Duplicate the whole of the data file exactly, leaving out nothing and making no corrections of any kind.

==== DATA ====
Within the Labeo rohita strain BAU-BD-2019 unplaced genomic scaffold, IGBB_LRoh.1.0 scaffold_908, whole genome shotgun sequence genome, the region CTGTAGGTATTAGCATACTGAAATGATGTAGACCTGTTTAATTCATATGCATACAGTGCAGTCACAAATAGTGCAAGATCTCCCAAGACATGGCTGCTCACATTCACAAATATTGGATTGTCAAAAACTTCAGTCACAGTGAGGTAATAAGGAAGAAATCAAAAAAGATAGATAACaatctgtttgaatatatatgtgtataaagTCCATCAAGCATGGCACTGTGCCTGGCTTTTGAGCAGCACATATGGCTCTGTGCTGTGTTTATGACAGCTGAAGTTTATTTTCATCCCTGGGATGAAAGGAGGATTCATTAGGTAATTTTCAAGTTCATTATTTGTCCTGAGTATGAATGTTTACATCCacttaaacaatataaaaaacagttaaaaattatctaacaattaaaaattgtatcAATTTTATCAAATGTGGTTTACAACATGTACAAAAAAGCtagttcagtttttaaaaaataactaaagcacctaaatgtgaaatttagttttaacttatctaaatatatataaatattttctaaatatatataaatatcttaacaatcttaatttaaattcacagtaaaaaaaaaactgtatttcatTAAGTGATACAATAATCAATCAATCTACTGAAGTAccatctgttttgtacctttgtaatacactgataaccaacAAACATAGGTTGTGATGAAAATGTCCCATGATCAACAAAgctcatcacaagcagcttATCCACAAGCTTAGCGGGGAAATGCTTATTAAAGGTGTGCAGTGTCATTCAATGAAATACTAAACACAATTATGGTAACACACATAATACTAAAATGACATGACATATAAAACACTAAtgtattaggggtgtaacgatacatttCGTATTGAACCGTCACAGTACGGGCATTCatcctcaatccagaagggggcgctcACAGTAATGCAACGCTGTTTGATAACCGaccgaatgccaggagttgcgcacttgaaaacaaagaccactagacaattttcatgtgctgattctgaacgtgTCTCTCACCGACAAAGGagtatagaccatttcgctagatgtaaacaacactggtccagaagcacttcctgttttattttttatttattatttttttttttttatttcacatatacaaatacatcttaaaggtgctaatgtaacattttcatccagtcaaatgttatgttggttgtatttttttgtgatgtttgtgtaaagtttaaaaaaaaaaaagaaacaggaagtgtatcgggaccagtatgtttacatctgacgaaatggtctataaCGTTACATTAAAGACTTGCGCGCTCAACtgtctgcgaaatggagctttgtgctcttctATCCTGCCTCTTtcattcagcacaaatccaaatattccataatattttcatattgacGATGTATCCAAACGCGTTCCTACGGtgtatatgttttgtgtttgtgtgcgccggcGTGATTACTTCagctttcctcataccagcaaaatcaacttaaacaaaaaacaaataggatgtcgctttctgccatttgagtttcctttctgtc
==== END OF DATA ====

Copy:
Within the Labeo rohita strain BAU-BD-2019 unplaced genomic scaffold, IGBB_LRoh.1.0 scaffold_908, whole genome shotgun sequence genome, the region CTGTAGGTATTAGCATACTGAAATGATGTAGACCTGTTTAATTCATATGCATACAGTGCAGTCACAAATAGTGCAAGATCTCCCAAGACATGGCTGCTCACATTCACAAATATTGGATTGTCAAAAACTTCAGTCACAGTGAGGTAATAAGGAAGAAATCAAAAAAGATAGATAACaatctgtttgaatatatatgtgtataaagTCCATCAAGCATGGCACTGTGCCTGGCTTTTGAGCAGCACATATGGCTCTGTGCTGTGTTTATGACAGCTGAAGTTTATTTTCATCCCTGGGATGAAAGGAGGATTCATTAGGTAATTTTCAAGTTCATTATTTGTCCTGAGTATGAATGTTTACATCCacttaaacaatataaaaaacagttaaaaattatctaacaattaaaaattgtatcAATTTTATCAAATGTGGTTTACAACATGTACAAAAAAGCtagttcagtttttaaaaaataactaaagcacctaaatgtgaaatttagttttaacttatctaaatatatataaatattttctaaatatatataaatatcttaacaatcttaatttaaattcacagtaaaaaaaaaactgtatttcatTAAGTGATACAATAATCAATCAATCTACTGAAGTAccatctgttttgtacctttgtaatacactgataaccaacAAACATAGGTTGTGATGAAAATGTCCCATGATCAACAAAgctcatcacaagcagcttATCCACAAGCTTAGCGGGGAAATGCTTATTAAAGGTGTGCAGTGTCATTCAATGAAATACTAAACACAATTATGGTAACACACATAATACTAAAATGACATGACATATAAAACACTAAtgtattaggggtgtaacgatacatttCGTATTGAACCGTCACAGTACGGGCATTCatcctcaatccagaagggggcgctcACAGTAATGCAACGCTGTTTGATAACCGaccgaatgccaggagttgcgcacttgaaaacaaagaccactagacaattttcatgtgctgattctgaacgtgTCTCTCACCGACAAAGGagtatagaccatttcgctagatgtaaacaacactggtccagaagcacttcctgttttattttttatttattatttttttttttttatttcacatatacaaatacatcttaaaggtgctaatgtaacattttcatccagtcaaatgttatgttggttgtatttttttgtgatgtttgtgtaaagtttaaaaaaaaaaaagaaacaggaagtgtatcgggaccagtatgtttacatctgacgaaatggtctataaCGTTACATTAAAGACTTGCGCGCTCAACtgtctgcgaaatggagctttgtgctcttctATCCTGCCTCTTtcattcagcacaaatccaaatattccataatattttcatattgacGATGTATCCAAACGCGTTCCTACGGtgtatatgttttgtgtttgtgtgcgccggcGTGATTACTTCagctttcctcataccagcaaaatcaacttaaacaaaaaacaaataggatgtcgctttctgccatttgagtttcctttctgtc